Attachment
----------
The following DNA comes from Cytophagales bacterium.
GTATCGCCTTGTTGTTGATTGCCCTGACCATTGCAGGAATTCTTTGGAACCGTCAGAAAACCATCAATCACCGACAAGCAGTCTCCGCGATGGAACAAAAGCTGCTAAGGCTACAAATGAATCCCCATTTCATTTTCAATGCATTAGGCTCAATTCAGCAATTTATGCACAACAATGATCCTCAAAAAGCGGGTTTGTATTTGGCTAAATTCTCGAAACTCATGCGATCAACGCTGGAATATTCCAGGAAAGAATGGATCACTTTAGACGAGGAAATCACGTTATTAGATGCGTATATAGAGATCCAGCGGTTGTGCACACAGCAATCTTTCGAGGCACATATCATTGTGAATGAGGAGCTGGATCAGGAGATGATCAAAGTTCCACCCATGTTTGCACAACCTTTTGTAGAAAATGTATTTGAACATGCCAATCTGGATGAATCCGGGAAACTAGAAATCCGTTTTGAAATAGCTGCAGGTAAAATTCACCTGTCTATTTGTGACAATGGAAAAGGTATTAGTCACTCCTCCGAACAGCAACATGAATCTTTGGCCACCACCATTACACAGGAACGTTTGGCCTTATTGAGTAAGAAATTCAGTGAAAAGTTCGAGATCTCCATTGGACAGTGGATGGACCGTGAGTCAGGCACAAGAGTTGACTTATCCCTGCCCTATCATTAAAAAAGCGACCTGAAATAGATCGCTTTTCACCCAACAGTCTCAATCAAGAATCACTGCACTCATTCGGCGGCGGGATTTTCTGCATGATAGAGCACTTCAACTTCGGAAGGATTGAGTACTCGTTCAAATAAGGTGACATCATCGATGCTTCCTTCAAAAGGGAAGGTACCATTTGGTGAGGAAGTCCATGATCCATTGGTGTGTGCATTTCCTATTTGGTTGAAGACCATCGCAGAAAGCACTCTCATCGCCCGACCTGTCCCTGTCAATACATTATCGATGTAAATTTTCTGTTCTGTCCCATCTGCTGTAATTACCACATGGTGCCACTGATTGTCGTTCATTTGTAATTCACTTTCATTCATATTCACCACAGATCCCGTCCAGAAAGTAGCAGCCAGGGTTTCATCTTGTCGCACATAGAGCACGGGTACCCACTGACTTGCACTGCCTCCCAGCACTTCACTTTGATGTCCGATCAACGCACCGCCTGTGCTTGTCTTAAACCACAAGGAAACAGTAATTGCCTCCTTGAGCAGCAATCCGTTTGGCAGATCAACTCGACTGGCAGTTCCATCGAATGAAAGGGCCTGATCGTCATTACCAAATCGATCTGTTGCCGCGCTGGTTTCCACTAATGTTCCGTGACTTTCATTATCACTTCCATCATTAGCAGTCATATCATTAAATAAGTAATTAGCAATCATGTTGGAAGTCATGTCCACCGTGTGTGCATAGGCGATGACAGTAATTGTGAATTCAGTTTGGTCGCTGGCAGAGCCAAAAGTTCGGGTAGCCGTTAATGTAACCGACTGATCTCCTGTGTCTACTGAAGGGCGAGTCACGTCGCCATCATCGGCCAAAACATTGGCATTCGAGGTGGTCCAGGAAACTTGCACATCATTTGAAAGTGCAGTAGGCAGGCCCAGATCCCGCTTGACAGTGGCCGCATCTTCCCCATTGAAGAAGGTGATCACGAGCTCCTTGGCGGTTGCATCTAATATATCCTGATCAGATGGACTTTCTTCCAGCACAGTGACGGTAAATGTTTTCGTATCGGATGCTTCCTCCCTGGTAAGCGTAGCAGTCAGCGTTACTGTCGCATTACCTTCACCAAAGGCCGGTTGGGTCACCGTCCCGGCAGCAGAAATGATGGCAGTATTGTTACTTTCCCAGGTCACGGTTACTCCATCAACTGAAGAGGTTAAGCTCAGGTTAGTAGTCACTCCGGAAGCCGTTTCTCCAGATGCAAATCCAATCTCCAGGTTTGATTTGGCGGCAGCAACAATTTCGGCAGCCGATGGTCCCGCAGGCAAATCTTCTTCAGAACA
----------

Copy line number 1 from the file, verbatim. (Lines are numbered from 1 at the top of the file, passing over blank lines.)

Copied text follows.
The following DNA comes from Cytophagales bacterium.